CTC Donates Hydrogen Fuel Cells

Phase one is complete….. We found some hydrogen fuel cells – thanks to CTC (Concurrent Technologies of Johnstown Pa). The good folks at CTC believe in Project GreenHouse and have graciously donated 3 fuel cells to the cause. We will be working with an operational 1kw and 2kw hydrogen fel cell and a 1kw parts fuel cell that no longer works (perfect for learning about their nuts and bolts).
Next step, locate some good solar and wind people to help get the Alternative Energy Learning Center off the ground.

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May 2, 2009 - 12:14 PM No Comments

Hydrogen Fuel Tank gets cooler and cleaner

Scientists have improved the performance of ammonia borane as a hydrogen storage material – making it more practical for a fuel tank in hydrogen-powered vehicles. The material was enhanced by the addition of catalytic nanoparticles to the structure, allowing it to release hydrogen more cleanly and at lower temperatures.

Finding ways to store hydrogen to run next-generation fuel cell vehicles is a challenge, since traditional metal canisters filled with compressed or liquefied hydrogen gas are heavy, bulky and expensive. A better solution is to use a solid material, and the most promising candidate for this is ammonia borane (NH3BH3) – a waxy solid consisting largely of hydrogen.

However, there are drawbacks to using this material. Releasing the hydrogen can be tricky, usually requiring heating at over 100°C, which is too hot for polymer-based fuel cells to operate. In addition, the material is prone to become unstable – expanding rapidly or turning into foam – and released hydrogen can be poisoned by other gases released from the heated material.

Now, Ping Chen and colleagues at the Dalian Institute of Chemical Physics, in Dalian, China, have modified the structure of ammonia borane to eliminate these problems. ‘By introducing nanoparticles of cobalt and nickel catalysts into the structure we can hold nearly 6 per cent by weight of hydrogen at a temperature as low as 59°C – with no byproduct and sample foaming,’ Chen told Chemistry World.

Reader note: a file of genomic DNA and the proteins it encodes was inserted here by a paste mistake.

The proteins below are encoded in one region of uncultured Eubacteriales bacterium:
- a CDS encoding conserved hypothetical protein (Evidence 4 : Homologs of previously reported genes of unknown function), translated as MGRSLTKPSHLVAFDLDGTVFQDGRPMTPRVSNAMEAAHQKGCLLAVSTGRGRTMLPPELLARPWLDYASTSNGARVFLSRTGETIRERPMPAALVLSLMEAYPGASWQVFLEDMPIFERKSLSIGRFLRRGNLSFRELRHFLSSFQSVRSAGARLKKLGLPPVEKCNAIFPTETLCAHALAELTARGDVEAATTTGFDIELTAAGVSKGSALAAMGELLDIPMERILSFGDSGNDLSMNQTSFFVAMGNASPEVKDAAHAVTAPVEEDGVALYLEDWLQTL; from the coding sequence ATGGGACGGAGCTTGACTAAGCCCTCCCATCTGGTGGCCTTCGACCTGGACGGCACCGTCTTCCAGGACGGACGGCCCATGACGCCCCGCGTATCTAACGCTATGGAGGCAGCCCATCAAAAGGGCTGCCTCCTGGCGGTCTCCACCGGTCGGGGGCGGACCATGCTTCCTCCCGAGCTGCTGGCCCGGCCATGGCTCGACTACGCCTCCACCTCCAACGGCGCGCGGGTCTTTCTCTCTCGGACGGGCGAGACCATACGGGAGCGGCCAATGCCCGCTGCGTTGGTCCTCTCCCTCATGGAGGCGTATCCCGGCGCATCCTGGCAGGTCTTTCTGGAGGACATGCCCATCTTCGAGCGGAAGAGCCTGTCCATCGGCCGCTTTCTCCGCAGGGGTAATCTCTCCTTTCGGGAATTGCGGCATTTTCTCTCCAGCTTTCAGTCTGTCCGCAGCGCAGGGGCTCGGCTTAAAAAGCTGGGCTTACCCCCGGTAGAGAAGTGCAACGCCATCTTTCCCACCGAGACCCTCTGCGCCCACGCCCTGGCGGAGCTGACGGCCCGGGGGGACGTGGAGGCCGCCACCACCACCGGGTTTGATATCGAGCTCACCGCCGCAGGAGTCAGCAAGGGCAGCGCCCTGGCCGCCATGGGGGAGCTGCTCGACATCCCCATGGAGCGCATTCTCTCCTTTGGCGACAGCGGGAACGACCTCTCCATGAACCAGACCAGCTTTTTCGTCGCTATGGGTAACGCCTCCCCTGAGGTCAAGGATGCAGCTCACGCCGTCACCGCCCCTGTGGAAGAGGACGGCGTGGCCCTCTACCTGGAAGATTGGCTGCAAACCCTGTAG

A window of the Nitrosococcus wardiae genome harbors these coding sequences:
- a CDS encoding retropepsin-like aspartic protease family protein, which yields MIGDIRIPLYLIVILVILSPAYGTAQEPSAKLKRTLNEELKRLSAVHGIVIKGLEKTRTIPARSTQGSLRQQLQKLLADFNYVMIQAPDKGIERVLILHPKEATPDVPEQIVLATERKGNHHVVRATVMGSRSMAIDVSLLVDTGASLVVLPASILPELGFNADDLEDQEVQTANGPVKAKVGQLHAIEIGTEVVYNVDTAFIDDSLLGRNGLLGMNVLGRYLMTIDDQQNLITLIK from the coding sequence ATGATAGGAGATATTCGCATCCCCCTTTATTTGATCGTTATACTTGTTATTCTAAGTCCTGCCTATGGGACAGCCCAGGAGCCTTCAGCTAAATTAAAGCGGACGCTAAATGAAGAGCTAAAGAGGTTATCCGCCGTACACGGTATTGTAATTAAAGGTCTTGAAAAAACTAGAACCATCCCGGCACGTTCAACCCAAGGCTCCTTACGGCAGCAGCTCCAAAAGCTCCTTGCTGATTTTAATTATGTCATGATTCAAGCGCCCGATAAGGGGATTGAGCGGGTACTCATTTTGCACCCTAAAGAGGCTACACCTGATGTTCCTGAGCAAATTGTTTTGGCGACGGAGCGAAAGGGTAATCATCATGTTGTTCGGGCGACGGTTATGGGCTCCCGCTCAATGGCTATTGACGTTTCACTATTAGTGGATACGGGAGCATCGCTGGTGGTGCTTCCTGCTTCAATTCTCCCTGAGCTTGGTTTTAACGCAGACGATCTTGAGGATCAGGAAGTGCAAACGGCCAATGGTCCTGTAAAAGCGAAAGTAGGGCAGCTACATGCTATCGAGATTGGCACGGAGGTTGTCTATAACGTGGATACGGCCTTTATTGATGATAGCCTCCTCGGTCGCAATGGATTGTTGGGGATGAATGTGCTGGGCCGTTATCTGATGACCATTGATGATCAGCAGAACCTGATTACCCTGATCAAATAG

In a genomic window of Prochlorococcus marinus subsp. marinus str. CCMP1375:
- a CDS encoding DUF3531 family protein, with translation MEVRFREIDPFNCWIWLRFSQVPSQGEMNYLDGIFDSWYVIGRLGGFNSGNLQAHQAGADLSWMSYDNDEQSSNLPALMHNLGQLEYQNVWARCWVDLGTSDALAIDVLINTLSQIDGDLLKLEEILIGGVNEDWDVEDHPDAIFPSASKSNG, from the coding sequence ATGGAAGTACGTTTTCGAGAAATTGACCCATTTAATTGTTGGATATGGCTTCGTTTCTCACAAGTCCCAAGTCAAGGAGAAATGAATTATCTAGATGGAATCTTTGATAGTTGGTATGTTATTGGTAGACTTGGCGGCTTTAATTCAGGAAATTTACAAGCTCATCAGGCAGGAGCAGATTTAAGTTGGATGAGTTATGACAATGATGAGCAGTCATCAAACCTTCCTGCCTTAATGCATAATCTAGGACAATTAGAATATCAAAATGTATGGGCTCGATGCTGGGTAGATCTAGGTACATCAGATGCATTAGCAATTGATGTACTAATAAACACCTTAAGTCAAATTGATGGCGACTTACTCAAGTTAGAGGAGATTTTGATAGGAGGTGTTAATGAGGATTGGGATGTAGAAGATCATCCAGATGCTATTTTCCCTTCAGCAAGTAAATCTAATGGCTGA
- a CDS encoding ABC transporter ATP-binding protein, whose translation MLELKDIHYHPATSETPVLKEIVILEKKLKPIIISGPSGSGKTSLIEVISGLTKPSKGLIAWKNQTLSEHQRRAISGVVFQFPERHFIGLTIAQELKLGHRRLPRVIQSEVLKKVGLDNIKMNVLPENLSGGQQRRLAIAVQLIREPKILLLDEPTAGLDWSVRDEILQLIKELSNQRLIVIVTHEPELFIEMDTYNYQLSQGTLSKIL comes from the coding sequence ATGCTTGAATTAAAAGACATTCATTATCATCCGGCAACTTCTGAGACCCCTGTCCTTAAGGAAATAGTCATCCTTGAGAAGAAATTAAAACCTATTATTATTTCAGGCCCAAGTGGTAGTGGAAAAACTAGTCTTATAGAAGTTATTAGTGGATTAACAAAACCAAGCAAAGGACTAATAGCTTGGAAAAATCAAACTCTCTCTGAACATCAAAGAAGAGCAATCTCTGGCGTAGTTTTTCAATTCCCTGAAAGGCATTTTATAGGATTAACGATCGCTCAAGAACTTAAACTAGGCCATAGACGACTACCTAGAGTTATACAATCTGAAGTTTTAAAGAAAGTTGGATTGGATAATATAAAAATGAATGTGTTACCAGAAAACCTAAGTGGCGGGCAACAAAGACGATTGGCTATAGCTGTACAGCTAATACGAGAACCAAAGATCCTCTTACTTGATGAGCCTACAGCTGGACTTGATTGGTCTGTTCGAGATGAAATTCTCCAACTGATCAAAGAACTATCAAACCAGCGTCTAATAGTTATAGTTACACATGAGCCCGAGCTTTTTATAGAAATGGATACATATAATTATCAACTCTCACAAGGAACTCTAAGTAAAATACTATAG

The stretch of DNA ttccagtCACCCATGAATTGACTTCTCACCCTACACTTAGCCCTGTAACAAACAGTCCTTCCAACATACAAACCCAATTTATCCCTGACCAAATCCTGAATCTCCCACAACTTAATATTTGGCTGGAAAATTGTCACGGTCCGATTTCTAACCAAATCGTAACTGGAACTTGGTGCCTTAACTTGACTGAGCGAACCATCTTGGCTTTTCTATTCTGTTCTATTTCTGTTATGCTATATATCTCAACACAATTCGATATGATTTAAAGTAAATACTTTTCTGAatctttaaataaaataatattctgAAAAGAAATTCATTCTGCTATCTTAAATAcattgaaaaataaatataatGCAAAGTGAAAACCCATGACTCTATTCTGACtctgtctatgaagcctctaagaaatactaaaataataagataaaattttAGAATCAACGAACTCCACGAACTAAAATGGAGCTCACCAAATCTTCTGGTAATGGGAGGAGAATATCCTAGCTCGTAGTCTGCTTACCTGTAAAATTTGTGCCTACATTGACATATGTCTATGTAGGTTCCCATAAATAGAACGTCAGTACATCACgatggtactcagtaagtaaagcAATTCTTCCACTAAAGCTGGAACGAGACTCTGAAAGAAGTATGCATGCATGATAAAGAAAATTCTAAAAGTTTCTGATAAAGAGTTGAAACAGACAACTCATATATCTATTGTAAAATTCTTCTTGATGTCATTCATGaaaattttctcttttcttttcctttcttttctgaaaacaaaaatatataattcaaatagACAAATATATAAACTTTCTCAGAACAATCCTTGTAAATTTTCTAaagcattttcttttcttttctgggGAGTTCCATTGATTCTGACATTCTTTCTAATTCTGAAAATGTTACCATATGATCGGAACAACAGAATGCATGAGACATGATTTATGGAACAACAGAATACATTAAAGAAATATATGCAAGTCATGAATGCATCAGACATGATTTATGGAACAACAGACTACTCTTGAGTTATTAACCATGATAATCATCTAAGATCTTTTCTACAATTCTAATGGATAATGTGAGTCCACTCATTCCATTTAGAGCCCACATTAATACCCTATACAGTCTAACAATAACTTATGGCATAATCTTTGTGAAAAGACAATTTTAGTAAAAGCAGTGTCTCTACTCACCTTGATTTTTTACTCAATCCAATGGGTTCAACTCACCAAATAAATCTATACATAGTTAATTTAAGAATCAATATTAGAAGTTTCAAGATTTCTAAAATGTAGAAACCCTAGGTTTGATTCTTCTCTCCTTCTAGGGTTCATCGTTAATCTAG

Better breakdown

The team worked in collaboration with researchers at the National University of Singaporeand used a ‘co-precipitation’ method to uniformly distribute a small amount of catalytic nanoparticles throughout the ammonia borane structure. The new material releases hydrogen at the lowest temperature so far – and the high stability makes it an attractive candidate for further investigation as a practical onboard hydrogen storage material.

‘This system lowers the temperature for hydrogen gas release and therefore has potential as an efficient way to supply hydrogen to a fuel cell,’ says Tom Autrey at Pacific Northwest National Laboratory in Washington, US, who led the first investigations into the storage potentials of ammonia borane. ‘This process also reduces the concentration of borazine – an unwanted impurity in the hydrogen that can arise from AB decomposition.’

But there is still work to be done, Autrey notes, before this technology is truly able to blossom. Since the process is not yet easily reversible, a system will be needed that allows the fuel tank to easily be recharged with hydrogen.

Lewis Brindley

http://www.rsc.org/chemistryworld/archives/2009/May/01050903.asp

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May 2, 2009 - 12:07 PM No Comments